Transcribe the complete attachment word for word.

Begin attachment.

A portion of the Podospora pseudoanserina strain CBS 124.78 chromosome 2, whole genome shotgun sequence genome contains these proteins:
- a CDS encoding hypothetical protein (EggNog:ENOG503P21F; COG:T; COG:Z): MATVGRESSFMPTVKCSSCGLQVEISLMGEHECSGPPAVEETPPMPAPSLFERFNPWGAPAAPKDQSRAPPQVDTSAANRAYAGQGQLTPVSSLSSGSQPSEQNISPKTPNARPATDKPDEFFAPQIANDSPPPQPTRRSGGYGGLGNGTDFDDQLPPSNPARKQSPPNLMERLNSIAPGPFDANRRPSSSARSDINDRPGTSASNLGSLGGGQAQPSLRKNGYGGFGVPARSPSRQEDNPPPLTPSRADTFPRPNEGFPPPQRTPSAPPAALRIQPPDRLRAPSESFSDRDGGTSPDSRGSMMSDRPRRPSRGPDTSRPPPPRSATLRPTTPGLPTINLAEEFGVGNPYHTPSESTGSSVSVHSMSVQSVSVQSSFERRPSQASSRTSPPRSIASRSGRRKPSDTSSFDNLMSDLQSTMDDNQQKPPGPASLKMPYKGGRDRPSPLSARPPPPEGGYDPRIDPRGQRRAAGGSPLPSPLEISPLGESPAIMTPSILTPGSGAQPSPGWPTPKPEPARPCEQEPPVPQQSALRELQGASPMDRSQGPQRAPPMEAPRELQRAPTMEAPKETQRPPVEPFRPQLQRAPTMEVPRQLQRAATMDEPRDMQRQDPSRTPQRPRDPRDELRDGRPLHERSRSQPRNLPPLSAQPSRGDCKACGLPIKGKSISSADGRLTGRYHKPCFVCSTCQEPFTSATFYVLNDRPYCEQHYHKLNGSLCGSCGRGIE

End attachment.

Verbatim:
A portion of the Podospora pseudoanserina strain CBS 124.78 chromosome 2, whole genome shotgun sequence genome contains these proteins:
- a CDS encoding hypothetical protein (EggNog:ENOG503P21F; COG:T; COG:Z): MATVGRESSFMPTVKCSSCGLQVEISLMGEHECSGPPAVEETPPMPAPSLFERFNPWGAPAAPKDQSRAPPQVDTSAANRAYAGQGQLTPVSSLSSGSQPSEQNISPKTPNARPATDKPDEFFAPQIANDSPPPQPTRRSGGYGGLGNGTDFDDQLPPSNPARKQSPPNLMERLNSIAPGPFDANRRPSSSARSDINDRPGTSASNLGSLGGGQAQPSLRKNGYGGFGVPARSPSRQEDNPPPLTPSRADTFPRPNEGFPPPQRTPSAPPAALRIQPPDRLRAPSESFSDRDGGTSPDSRGSMMSDRPRRPSRGPDTSRPPPPRSATLRPTTPGLPTINLAEEFGVGNPYHTPSESTGSSVSVHSMSVQSVSVQSSFERRPSQASSRTSPPRSIASRSGRRKPSDTSSFDNLMSDLQSTMDDNQQKPPGPASLKMPYKGGRDRPSPLSARPPPPEGGYDPRIDPRGQRRAAGGSPLPSPLEISPLGESPAIMTPSILTPGSGAQPSPGWPTPKPEPARPCEQEPPVPQQSALRELQGASPMDRSQGPQRAPPMEAPRELQRAPTMEAPKETQRPPVEPFRPQLQRAPTMEVPRQLQRAATMDEPRDMQRQDPSRTPQRPRDPRDELRDGRPLHERSRSQPRNLPPLSAQPSRGDCKACGLPIKGKSISSADGRLTGRYHKPCFVCSTCQEPFTSATFYVLNDRPYCEQHYHKLNGSLCGSCGRGIE